The difference between being viewed as possessing dogged persistence and being an outright pest is hard to define. Like beauty or obscenity, I guess we know it when we see it.
I have had many jobs over the course of my career, some paid, some volunteer that have involved collection work.
When I was Treasurer of my congregation for 4 years, one of my jobs was to collect outstanding dues owed by members. It was delicate work. In the urban legend in this world, those who didn’t pay on time or not at all were suspected of trying to get away with something. The truth was enough to break your heart some nights when I made phone calls.
Very few people owe money to religious organizations when they have it to spend. (Of course, there are a few of these folks, but far fewer than urban legend would suggest.) I learned during this tour of duty to ask politely, and in fact by being “politely doggedly persistent” I was able to generate more funding than previous Treasurers. I guess I was so good at it that after I was no longer Treasurer, 2 members I had been talking to the entire time suddenly became flush with cash and paid off all they owed. They made a point of asking that I be informed.
As Chief Financial Officer of an Advertising Agency in the 1980’s, I was again challenged to collect money, but this time for my firm. In this case it was from clients. Clients represent long term relationships and I would not have been able to keep my job if I didn’t collect from them or if they fired our firm because I pushed them too hard or inappropriately.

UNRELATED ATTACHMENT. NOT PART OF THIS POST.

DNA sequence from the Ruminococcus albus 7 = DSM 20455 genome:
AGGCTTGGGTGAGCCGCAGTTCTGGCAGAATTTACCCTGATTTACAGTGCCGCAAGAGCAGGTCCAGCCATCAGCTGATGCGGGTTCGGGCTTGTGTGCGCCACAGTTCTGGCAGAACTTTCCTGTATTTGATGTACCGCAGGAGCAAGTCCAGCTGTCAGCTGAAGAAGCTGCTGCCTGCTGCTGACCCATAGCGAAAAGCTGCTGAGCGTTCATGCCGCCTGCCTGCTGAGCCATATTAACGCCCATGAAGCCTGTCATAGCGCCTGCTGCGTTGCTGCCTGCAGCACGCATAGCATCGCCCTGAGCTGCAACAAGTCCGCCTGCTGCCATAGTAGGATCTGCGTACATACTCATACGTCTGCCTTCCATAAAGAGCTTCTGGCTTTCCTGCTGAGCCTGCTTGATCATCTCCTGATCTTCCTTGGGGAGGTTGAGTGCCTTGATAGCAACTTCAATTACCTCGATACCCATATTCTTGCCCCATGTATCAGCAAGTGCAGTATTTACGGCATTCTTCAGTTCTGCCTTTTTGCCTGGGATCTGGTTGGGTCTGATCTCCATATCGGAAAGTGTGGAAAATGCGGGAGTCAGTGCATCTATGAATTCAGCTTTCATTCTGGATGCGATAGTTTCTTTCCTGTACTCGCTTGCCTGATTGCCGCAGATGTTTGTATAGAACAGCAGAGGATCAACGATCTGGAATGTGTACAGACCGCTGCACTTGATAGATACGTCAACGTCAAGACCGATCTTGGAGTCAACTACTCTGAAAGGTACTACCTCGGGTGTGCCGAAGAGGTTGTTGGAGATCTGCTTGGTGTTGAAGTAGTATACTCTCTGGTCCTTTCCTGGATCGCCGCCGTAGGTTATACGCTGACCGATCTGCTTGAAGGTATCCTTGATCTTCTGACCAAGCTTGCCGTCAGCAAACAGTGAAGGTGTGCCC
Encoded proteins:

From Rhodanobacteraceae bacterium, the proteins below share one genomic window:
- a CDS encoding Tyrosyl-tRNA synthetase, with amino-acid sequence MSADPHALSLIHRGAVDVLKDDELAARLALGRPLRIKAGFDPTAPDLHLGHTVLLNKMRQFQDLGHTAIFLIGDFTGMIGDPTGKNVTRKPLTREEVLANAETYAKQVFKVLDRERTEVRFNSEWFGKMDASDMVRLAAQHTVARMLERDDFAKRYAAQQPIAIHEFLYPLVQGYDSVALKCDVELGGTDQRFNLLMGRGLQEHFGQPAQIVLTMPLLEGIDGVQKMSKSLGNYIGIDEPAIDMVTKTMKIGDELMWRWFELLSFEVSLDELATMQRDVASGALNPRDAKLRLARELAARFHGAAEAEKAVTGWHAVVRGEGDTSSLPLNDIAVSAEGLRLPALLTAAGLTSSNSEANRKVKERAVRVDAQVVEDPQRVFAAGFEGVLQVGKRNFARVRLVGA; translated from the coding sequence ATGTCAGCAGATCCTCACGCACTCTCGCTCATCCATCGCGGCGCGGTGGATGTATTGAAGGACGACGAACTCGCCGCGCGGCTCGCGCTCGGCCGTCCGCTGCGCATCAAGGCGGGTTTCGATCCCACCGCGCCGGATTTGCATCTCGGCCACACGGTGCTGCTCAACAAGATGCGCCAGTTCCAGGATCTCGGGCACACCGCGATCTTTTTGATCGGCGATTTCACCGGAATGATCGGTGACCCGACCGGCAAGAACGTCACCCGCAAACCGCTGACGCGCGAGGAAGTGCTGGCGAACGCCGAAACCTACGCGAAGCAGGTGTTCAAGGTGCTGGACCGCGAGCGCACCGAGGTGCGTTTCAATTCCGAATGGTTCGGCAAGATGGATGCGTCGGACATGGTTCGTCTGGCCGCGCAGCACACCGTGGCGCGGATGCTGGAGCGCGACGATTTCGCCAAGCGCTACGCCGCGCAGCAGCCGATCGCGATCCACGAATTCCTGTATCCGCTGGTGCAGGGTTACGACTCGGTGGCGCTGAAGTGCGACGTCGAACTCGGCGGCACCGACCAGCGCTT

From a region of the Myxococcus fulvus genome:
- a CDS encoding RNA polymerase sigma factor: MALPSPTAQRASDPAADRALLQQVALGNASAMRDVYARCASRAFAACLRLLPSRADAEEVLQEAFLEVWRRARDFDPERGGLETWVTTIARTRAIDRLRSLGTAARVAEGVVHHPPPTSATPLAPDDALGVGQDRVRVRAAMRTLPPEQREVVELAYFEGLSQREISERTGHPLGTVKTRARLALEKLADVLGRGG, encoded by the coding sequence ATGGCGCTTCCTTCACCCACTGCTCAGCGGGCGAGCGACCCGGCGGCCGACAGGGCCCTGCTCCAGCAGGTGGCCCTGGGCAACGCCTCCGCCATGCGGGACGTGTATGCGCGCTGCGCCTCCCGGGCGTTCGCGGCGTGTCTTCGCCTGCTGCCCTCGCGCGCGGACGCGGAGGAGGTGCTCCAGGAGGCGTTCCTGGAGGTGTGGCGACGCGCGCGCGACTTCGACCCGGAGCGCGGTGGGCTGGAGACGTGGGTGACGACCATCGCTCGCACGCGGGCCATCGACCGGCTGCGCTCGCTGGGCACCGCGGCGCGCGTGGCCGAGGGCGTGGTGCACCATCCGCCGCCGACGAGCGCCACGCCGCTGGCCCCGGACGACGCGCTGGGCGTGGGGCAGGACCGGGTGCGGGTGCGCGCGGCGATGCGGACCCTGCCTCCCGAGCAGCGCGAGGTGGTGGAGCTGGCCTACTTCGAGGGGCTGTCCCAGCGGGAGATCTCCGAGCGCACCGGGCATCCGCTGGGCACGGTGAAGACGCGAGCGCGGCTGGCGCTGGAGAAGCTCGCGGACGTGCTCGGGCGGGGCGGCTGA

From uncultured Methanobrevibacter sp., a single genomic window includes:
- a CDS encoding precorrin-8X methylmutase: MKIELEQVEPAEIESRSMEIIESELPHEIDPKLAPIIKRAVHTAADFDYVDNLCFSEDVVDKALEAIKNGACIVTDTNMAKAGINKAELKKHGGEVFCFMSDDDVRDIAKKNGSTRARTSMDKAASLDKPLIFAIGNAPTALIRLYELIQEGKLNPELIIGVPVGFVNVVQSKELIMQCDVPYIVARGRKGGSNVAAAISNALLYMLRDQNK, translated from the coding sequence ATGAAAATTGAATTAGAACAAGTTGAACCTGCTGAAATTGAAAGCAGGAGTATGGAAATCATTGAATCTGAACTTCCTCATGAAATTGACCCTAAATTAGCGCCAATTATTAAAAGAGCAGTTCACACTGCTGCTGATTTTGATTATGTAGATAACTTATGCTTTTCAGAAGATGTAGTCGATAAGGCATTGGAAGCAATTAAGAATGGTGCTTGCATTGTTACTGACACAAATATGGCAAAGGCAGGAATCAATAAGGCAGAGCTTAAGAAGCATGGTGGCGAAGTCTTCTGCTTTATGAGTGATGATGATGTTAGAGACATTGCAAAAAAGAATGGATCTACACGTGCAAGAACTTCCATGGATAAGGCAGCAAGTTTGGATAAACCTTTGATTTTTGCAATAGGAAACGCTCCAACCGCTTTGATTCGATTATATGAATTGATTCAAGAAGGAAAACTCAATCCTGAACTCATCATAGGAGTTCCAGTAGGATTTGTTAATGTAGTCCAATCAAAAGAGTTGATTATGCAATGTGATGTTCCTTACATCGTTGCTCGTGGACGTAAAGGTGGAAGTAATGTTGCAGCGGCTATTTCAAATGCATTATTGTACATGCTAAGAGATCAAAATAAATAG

Similar rules apply in job search.
If you don’t follow up with a potential employer at all, they will assume disinterest. If you follow up hourly, they are going to assume you have a screw loose.
One question you have to ask yourself is if you are just trying to confirm the obvious, or if in fact you are a serious candidate. If you blew the interview, I wouldn’t push too hard. On the other hand, if you blew them away, not following up might cause you to lose an otherwise viable opportunity.
The way you follow up, as indicated above, is the key to your success. If you are in the initial stages, representing to the person on the other end of the phone that you are a “perfect fit” is a sure way to kill your candidacy. When the search professional has 300 resumes in response to a posting, what are the odds that there aren’t more than a few “perfect fits?” Also, trying to have a discussion with someone before they call you is also often a non-starter.
At this point in the discussion, we have to distinguish between jobs posted by members of the search community and those posted by the human resource department. Let me be clear that members of The FENG never run around recruiters. What I am going to suggest is only for jobs posted by companies.
Always follow the rules first. If you are asked to submit a resume to a P.O. Box, do it. If you know the name of the company, your next step is to try to network in. How? I believe you all have a resource tool called The FENG membership directory. It is there for your use. USE IT!
The hardest decisions to make about the appropriate level of follow up is when you have interviewed with several people at the firm and they never get back to you. Alas, time seems to slip away at corporations these days. Folks are over worked and under paid, or so it would seem.
The excuses I have heard are all very amusing, but all fill me with dismay, as I am sure they do you. Common courtesy, where has it gone? Well, the truth is that it probably never was, except in our imaginations.
Before your beat too hard on someone’s door, give it your very own smell test. Most importantly, don’t let yourself do something out of anger, as justified as it may be. The story goes that someone who should have called me back didn’t. For days! I was ticked! Why didn’t he call? The reason: His son was in the hospital. As they say, you can’t make this stuff up.
Remember, there could be a good reason. You have nothing to lose by assuming there is.